Well Pat, a twinge of guilt still burns my vertebrae as I remember my own desperation to escape the death-throe scene of that struggling town, or so I, too, then saw it. But, perhaps aided by a spoonful of nostalgia and a lot of top scribbles from in and around this here website, I fervently wish I didn't have to wait so long to come back. Perth is, yes, in the grip of a vastly proportioned and quite possibly unstoppable machine controlled by who knows how many (themselves fast-expanding) cardboard cutouts, basking in the bleaching glow of suburbia. BUT if, as you and Jane claim, a city is its people, then surely the likes of yourself and your fellow (only slightly) crusty denizens of Perth's nucleus are just as much a part of creating its character as its statistics. Having walked far enough away to be able to look back at Perth and see it in its entirety, I'm not struck so much by the beaming red and green banality of Woolworths' omnipresence as by the colour and joy and sponaneity of what I read and hear and listen to as it emanates from the heads and mouths and doorways and streets of those of the city's extremities throbbing with the urge to see materialised everything its inhabitants feel within themselves and see in others.
When asked from where in Australia I originate, I usually nominate Melbourne, as although the majority of my favourite people are Perthites, I did spend a goodly proportion of my life - certainly those all-important formative years - trawling through the streets and colleges and back alleys of that grid long considered to be nothing but Sydney's poor cousin. And yet, in contrast to even a few years ago, the response I'm now most often met with is not "Oh, right. What's Sydney like?", but a gushing inventory of all the marvellous reports the interlocutor in question has been fed by various nomadic acquaintances. Sydney might still be flash for your cash, but its high gloss veneer is beginning to chip and crack and expose all that which a stay more extended than two weeks would make obvious to anyone not high on the high-rise dream: Sydney is dirty. It is expensive, its inner-city citizens are there for the very reason they can afford to call themselves so. It is the vapid beauty queen, screaming all the way to the dais, while Melbourne has long sat back quietly in the bar waiting, doodling & reading & gradually seducing the interest of its northerly sister's more discerning groupies.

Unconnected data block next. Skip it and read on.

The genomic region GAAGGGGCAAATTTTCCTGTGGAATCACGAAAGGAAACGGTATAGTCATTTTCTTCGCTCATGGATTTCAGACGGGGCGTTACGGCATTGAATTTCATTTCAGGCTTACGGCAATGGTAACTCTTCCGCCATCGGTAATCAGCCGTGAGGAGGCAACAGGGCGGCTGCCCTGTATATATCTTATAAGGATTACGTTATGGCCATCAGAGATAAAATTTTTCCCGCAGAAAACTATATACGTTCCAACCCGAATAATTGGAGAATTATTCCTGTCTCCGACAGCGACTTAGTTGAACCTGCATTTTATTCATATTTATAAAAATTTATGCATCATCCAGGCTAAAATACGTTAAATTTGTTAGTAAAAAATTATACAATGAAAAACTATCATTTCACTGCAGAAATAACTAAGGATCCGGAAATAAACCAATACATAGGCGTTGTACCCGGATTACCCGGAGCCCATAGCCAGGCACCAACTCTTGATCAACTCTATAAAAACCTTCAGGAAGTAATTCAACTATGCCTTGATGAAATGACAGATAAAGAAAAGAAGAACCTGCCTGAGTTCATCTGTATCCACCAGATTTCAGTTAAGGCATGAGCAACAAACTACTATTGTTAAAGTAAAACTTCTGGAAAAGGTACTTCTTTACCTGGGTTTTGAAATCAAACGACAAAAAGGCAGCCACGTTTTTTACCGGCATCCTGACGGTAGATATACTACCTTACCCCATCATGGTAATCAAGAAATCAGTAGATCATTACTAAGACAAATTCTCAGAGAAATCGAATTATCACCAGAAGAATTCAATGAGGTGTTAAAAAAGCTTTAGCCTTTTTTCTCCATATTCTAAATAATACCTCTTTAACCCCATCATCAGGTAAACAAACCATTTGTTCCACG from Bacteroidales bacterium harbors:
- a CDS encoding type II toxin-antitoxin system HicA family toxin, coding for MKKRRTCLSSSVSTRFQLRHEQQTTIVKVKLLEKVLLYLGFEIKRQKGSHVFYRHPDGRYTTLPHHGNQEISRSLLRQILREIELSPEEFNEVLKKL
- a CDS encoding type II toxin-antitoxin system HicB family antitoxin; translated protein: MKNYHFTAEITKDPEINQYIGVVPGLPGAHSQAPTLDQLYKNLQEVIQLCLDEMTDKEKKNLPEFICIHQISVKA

It would seem now that, to an extent, Melbourne is Perth's Sydney, if you will and I may dare. Certainly Melbourne seems to hold far more allure for most of the Perth that I know than Sydney ever has, but then perhaps I sought out those with whom I would feel some civic affinity. Certainly I can imagine a good number of Perth's 'outlying residents', shall we say, unquestioningly inhaling Sydney's smoke (and mirrors - let's not dwell on the practicalities). But then, the same is very much true of Melbourne. I grew up in an area famed for being the wealthiest in the state, though it was hardly evident; unlike in South Yarra or Prahran, these were not beams of affluence concentrated on a single singleton or happily childless couple, but on families of up to five sprogs apiece, and very content in their semi-detached tan-brick haven, thank you very much. If it was good enough for the twin-set besetted blonde in the demo-home brochure, it's good enough for us. And it was, but it's hardly the humming creative mass which, wonderfully, seems to spring to the wider public's mind when the M-word is uttered. Melbourne is not free of the suburban dream; I didn't spend 'the awkward years' zipped into my uniform of Ramones-esque Levis and faded red windcheater just to have that knowledge escape my attention, but those die-hard Melbournites who shunned Sydney's empty kiss-blowing in favour of spinning quietly away at what they loved in the town they wanted to love it in wove it slowly, but excitedly into the - yes, she's going to say it - TAPESTRY of amazing creative efforts that so many buzzing Perthians seem now to aspire to. We don't have to crush the occupation, just try not to be crushed by it. Sit on its head & eat the parasites out of its hair, if it helps to take you forward, but don't imagine that the only way to inhabit a Melbourne or a Montreal is to inhabit Melbourne or Montreal.